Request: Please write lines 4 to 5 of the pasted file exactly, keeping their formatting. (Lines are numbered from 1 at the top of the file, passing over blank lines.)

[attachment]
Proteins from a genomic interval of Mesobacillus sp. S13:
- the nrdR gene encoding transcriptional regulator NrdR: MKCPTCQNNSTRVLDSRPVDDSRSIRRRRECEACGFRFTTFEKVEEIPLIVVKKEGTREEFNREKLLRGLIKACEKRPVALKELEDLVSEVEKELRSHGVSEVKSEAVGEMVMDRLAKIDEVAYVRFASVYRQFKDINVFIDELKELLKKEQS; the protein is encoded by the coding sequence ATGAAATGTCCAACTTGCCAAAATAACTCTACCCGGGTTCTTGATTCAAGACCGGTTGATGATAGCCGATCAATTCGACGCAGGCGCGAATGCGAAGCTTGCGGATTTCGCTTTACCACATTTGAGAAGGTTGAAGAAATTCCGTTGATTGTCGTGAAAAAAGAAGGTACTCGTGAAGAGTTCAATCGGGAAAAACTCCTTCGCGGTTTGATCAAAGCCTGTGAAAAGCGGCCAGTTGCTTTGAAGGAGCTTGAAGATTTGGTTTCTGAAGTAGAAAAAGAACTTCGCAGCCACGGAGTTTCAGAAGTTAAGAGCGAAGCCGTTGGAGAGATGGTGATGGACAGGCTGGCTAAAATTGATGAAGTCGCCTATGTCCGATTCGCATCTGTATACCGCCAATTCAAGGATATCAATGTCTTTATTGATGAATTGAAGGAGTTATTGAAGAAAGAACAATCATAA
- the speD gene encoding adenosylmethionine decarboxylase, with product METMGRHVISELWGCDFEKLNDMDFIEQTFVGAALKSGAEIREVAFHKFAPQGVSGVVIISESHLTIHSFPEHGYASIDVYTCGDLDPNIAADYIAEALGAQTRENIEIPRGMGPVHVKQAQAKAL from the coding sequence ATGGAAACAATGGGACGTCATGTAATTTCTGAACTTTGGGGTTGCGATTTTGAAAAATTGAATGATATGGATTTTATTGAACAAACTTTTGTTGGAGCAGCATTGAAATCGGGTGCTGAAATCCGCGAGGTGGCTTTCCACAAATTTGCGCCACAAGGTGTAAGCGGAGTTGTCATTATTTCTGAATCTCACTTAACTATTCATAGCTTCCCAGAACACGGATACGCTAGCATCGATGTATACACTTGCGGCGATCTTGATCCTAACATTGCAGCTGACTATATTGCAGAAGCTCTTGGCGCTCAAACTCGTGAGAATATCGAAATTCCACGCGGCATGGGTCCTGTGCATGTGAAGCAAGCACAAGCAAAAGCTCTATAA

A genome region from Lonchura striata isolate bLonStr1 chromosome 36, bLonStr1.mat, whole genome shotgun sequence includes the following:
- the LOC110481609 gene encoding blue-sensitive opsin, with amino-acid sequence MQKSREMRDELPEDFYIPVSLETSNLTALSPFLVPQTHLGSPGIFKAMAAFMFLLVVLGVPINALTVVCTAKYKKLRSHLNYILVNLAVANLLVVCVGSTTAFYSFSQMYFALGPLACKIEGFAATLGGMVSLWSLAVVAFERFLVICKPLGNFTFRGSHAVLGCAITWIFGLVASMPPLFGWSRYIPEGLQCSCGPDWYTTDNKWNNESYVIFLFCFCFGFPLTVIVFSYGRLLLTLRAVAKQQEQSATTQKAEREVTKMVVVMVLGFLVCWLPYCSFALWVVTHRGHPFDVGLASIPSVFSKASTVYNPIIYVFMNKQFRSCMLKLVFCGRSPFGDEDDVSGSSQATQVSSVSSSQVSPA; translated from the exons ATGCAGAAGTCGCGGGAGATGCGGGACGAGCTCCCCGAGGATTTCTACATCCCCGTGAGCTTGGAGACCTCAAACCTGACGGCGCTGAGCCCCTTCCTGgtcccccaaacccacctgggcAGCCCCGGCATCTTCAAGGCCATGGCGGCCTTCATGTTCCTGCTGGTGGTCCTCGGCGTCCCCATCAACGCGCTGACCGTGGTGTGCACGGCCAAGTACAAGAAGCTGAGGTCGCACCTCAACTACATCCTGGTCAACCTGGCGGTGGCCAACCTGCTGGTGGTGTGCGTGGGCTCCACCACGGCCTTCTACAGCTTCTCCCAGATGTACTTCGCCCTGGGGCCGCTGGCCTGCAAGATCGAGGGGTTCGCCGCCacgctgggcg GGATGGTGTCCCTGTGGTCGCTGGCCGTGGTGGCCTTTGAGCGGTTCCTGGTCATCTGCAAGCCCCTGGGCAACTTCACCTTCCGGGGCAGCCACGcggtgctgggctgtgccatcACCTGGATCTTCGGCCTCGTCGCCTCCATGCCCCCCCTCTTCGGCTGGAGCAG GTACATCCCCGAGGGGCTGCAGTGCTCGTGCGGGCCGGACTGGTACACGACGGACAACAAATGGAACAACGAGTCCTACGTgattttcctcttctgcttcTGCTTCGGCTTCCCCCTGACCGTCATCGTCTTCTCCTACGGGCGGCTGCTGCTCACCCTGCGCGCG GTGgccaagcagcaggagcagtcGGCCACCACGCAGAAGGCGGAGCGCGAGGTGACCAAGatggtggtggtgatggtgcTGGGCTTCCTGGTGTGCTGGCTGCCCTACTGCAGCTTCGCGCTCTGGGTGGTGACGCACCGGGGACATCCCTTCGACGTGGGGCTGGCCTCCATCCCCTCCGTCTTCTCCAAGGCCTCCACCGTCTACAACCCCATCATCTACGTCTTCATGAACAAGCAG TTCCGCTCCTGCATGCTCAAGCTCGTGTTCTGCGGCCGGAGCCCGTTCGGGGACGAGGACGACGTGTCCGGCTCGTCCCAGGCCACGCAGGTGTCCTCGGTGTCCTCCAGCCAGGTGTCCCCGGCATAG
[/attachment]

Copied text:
A genome region from Lonchura striata isolate bLonStr1 chromosome 36, bLonStr1.mat, whole genome shotgun sequence includes the following:
- the LOC110481609 gene encoding blue-sensitive opsin, with amino-acid sequence MQKSREMRDELPEDFYIPVSLETSNLTALSPFLVPQTHLGSPGIFKAMAAFMFLLVVLGVPINALTVVCTAKYKKLRSHLNYILVNLAVANLLVVCVGSTTAFYSFSQMYFALGPLACKIEGFAATLGGMVSLWSLAVVAFERFLVICKPLGNFTFRGSHAVLGCAITWIFGLVASMPPLFGWSRYIPEGLQCSCGPDWYTTDNKWNNESYVIFLFCFCFGFPLTVIVFSYGRLLLTLRAVAKQQEQSATTQKAEREVTKMVVVMVLGFLVCWLPYCSFALWVVTHRGHPFDVGLASIPSVFSKASTVYNPIIYVFMNKQFRSCMLKLVFCGRSPFGDEDDVSGSSQATQVSSVSSSQVSPA; translated from the exons ATGCAGAAGTCGCGGGAGATGCGGGACGAGCTCCCCGAGGATTTCTACATCCCCGTGAGCTTGGAGACCTCAAACCTGACGGCGCTGAGCCCCTTCCTGgtcccccaaacccacctgggcAGCCCCGGCATCTTCAAGGCCATGGCGGCCTTCATGTTCCTGCTGGTGGTCCTCGGCGTCCCCATCAACGCGCTGACCGTGGTGTGCACGGCCAAGTACAAGAAGCTGAGGTCGCACCTCAACTACATCCTGGTCAACCTGGCGGTGGCCAACCTGCTGGTGGTGTGCGTGGGCTCCACCACGGCCTTCTACAGCTTCTCCCAGATGTACTTCGCCCTGGGGCCGCTGGCCTGCAAGATCGAGGGGTTCGCCGCCacgctgggcg GGATGGTGTCCCTGTGGTCGCTGGCCGTGGTGGCCTTTGAGCGGTTCCTGGTCATCTGCAAGCCCCTGGGCAACTTCACCTTCCGGGGCAGCCACGcggtgctgggctgtgccatcACCTGGATCTTCGGCCTCGTCGCCTCCATGCCCCCCCTCTTCGGCTGGAGCAG GTACATCCCCGAGGGGCTGCAGTGCTCGTGCGGGCCGGACTGGTACACGACGGACAACAAATGGAACAACGAGTCCTACGTgattttcctcttctgcttcTGCTTCGGCTTCCCCCTGACCGTCATCGTCTTCTCCTACGGGCGGCTGCTGCTCACCCTGCGCGCG GTGgccaagcagcaggagcagtcGGCCACCACGCAGAAGGCGGAGCGCGAGGTGACCAAGatggtggtggtgatggtgcTGGGCTTCCTGGTGTGCTGGCTGCCCTACTGCAGCTTCGCGCTCTGGGTGGTGACGCACCGGGGACATCCCTTCGACGTGGGGCTGGCCTCCATCCCCTCCGTCTTCTCCAAGGCCTCCACCGTCTACAACCCCATCATCTACGTCTTCATGAACAAGCAG TTCCGCTCCTGCATGCTCAAGCTCGTGTTCTGCGGCCGGAGCCCGTTCGGGGACGAGGACGACGTGTCCGGCTCGTCCCAGGCCACGCAGGTGTCCTCGGTGTCCTCCAGCCAGGTGTCCCCGGCATAG